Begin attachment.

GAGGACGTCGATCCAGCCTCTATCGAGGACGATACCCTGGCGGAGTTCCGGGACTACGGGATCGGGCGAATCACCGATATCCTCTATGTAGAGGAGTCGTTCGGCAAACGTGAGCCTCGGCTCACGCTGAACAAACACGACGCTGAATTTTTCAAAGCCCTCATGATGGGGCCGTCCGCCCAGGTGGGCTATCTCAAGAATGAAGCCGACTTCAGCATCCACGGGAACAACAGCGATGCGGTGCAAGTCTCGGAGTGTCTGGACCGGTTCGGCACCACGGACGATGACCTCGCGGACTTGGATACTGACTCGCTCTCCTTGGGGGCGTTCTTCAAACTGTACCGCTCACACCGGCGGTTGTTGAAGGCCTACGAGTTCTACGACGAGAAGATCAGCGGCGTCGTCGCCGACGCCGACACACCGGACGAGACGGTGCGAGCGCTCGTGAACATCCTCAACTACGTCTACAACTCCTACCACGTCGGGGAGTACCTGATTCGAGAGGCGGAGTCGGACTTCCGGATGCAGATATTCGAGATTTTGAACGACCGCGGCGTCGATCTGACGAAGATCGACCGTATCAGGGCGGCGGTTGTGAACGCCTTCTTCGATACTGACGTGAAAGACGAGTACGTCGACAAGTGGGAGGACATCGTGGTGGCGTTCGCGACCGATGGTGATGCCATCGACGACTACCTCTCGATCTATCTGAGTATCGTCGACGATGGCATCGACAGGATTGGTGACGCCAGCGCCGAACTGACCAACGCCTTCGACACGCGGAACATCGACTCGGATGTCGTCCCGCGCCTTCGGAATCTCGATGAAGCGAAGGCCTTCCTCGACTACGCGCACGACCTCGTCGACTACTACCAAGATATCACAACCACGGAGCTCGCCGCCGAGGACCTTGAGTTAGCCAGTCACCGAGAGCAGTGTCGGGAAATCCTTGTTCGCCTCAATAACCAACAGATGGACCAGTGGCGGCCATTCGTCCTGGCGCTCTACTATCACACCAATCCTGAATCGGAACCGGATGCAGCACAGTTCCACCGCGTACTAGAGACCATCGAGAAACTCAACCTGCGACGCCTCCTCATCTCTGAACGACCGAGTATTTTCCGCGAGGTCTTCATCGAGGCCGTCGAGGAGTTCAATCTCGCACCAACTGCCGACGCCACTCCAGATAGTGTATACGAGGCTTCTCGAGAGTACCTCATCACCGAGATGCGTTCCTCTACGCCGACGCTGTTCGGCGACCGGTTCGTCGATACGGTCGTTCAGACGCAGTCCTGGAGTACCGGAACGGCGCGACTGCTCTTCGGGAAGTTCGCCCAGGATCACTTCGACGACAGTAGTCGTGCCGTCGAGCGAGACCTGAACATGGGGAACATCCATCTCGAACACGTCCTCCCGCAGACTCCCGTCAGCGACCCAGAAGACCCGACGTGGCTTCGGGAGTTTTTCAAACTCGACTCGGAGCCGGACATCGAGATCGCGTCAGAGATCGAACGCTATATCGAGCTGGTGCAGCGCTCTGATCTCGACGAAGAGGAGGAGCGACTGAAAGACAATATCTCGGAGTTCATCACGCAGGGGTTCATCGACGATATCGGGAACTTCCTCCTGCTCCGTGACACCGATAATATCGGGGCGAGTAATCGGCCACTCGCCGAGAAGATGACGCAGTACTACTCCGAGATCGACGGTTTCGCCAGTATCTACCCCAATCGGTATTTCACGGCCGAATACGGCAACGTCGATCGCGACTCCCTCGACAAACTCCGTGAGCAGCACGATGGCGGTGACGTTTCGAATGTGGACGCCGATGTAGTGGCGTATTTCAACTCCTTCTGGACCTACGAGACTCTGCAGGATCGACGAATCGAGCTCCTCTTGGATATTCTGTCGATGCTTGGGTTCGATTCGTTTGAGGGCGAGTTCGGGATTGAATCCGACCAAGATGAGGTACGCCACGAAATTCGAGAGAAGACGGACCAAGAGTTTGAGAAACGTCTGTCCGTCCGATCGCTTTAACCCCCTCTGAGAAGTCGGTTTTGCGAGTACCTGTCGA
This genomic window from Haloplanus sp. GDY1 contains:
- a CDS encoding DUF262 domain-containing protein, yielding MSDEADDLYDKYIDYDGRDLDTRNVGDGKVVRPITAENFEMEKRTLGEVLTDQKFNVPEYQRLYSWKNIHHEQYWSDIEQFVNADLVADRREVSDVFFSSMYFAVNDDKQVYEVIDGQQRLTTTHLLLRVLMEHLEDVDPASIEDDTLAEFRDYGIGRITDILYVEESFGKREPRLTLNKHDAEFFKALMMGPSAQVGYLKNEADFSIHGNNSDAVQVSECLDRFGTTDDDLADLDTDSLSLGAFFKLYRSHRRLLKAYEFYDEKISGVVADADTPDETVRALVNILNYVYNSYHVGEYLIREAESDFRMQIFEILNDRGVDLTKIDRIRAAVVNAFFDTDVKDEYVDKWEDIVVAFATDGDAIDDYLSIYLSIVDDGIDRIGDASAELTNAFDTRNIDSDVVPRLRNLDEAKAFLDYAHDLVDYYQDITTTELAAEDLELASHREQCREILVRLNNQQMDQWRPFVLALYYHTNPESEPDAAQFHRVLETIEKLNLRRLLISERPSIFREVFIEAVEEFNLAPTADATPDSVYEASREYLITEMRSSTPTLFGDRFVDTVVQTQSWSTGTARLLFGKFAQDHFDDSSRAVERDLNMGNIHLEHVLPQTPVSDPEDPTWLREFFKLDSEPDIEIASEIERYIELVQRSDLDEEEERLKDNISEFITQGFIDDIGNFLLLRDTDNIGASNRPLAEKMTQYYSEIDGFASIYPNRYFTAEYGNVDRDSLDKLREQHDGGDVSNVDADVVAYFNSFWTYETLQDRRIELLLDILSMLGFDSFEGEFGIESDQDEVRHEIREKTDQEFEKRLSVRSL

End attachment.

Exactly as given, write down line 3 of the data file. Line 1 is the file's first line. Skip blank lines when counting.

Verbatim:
- a CDS encoding DUF262 domain-containing protein, yielding MSDEADDLYDKYIDYDGRDLDTRNVGDGKVVRPITAENFEMEKRTLGEVLTDQKFNVPEYQRLYSWKNIHHEQYWSDIEQFVNADLVADRREVSDVFFSSMYFAVNDDKQVYEVIDGQQRLTTTHLLLRVLMEHLEDVDPASIEDDTLAEFRDYGIGRITDILYVEESFGKREPRLTLNKHDAEFFKALMMGPSAQVGYLKNEADFSIHGNNSDAVQVSECLDRFGTTDDDLADLDTDSLSLGAFFKLYRSHRRLLKAYEFYDEKISGVVADADTPDETVRALVNILNYVYNSYHVGEYLIREAESDFRMQIFEILNDRGVDLTKIDRIRAAVVNAFFDTDVKDEYVDKWEDIVVAFATDGDAIDDYLSIYLSIVDDGIDRIGDASAELTNAFDTRNIDSDVVPRLRNLDEAKAFLDYAHDLVDYYQDITTTELAAEDLELASHREQCREILVRLNNQQMDQWRPFVLALYYHTNPESEPDAAQFHRVLETIEKLNLRRLLISERPSIFREVFIEAVEEFNLAPTADATPDSVYEASREYLITEMRSSTPTLFGDRFVDTVVQTQSWSTGTARLLFGKFAQDHFDDSSRAVERDLNMGNIHLEHVLPQTPVSDPEDPTWLREFFKLDSEPDIEIASEIERYIELVQRSDLDEEEERLKDNISEFITQGFIDDIGNFLLLRDTDNIGASNRPLAEKMTQYYSEIDGFASIYPNRYFTAEYGNVDRDSLDKLREQHDGGDVSNVDADVVAYFNSFWTYETLQDRRIELLLDILSMLGFDSFEGEFGIESDQDEVRHEIREKTDQEFEKRLSVRSL